With our small detour through settings done, we can go back to getGotoSelectors(). Iterating over each css selector in gotoselector, we gather matching elements, remove the ones that do not contain any text and then turn them into the data we need to build our completions. level keeps track of how nested the current css selector should be and increases every time a new css selector is processed. y is the position of the matched element in the page, which will let us sort elements in the order they visually appear in the page, which is important to get headings that visually make sense to the user. title will be the content of each completion option and selector is a CSS selector that uniquely identifies the current element. All of this information is storred in a flat list and returned to the GotoCompletionSource.

The GotoCompletionSource then takes care of sorting the results accoring to their position in the document and to turn them into the last piece of the puzzle, GotoCompletionOption instances. Here's the GotoCompletionOption class:

class GotoCompletionOption
    extends Completions.CompletionOptionHTML
    implements Completions.CompletionOptionFuse {
    public fuseKeys = []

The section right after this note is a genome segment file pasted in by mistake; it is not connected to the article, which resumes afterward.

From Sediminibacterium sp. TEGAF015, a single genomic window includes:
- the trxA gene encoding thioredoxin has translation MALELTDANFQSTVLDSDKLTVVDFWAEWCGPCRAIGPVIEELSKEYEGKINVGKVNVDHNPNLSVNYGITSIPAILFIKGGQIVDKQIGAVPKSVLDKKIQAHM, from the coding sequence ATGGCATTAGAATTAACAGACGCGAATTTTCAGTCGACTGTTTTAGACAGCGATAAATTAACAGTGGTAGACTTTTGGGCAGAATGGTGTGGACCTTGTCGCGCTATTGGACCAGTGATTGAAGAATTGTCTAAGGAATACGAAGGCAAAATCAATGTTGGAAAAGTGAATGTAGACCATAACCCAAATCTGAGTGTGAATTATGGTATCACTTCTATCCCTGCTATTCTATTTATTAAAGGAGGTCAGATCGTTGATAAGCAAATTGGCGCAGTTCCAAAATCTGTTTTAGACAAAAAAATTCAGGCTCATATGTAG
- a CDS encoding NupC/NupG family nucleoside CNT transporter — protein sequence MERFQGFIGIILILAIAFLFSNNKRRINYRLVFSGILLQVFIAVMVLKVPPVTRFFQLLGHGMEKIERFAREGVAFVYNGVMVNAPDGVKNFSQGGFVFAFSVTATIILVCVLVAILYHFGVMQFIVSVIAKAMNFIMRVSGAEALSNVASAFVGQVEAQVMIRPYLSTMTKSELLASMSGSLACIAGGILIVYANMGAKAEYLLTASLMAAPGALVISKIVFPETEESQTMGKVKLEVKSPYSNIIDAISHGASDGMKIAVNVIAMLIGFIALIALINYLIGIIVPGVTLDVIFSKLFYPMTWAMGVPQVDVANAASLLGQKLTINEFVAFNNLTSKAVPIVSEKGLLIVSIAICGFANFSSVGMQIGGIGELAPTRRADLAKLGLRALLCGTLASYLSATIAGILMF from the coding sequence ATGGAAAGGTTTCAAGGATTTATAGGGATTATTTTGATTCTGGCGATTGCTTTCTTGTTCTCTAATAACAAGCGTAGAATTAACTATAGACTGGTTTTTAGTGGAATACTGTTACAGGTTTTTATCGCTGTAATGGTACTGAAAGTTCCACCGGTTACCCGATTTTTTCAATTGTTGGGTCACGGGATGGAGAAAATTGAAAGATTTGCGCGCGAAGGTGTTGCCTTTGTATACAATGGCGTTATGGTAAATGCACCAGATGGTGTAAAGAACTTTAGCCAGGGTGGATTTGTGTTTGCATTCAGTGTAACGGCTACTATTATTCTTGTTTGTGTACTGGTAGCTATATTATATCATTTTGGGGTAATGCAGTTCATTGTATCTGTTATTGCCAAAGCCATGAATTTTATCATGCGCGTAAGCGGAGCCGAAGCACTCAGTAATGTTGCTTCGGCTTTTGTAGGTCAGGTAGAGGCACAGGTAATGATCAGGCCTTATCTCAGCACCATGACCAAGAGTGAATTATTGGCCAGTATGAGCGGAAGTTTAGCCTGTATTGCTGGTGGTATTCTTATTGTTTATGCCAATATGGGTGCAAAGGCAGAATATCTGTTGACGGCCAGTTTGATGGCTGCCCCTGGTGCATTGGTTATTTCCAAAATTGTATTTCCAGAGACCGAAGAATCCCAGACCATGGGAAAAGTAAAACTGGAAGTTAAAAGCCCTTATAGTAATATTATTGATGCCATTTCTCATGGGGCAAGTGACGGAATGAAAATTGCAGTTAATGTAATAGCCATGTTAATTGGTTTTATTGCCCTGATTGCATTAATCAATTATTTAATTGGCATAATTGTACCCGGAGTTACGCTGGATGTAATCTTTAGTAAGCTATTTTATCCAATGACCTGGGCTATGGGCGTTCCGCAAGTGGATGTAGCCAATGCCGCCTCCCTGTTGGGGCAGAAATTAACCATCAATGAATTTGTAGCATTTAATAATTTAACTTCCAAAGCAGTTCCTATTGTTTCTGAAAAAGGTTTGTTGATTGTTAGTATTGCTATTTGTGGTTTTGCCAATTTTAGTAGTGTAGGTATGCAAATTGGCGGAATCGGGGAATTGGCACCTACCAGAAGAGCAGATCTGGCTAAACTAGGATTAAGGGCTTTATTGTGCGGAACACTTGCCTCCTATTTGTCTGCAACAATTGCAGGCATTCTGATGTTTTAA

constructor(public level, public y, public title, public value) {

        this.html = html`<tr class="GotoCompletionOption option">
            <td class="title" style="padding-left: ${level * 4}ch">${title}</td>

It doesn't do much besides storing a bit of data and choosing how to display it! Indeed, all the logic that does the displaying, filtering, selecting and dispatching of commands is handled by the parent classes of GotoCompletionSource. The one, very important thing CompletionOptions should do is have a value attribute, which is the value that will be given to the command if they are selected.

The very last thing we need to do is hooking the GotoCompletionSource into the command line. In order to do that, we just need to import it in src/commandline_frame.ts:

diff --git a/src/commandline_frame.ts b/src/commandline_frame.ts
index 68ced756..010e7878 100644
--- a/src/commandline_frame.ts
+++ b/src/commandline_frame.ts
@@ -26,6 +26,7 @@ import { CompositeCompletionSource } from "@src/completions/Composite"
 import { ExcmdCompletionSource } from "@src/completions/Excmd"
 import { ExtensionsCompletionSource } from "@src/completions/Extensions"
 import { FileSystemCompletionSource } from "@src/completions/FileSystem"
+import { GotoCompletionSource } from "@src/completions/Goto"
 import { GuisetCompletionSource } from "@src/completions/Guiset"
 import { HelpCompletionSource } from "@src/completions/Help"
 import { HistoryCompletionSource } from "@src/completions/History"
@@ -119,6 +120,7 @@ export function enableCompletions() {
+            GotoCompletionSource,

And that's it! The :goto command and its completions are implemented and working!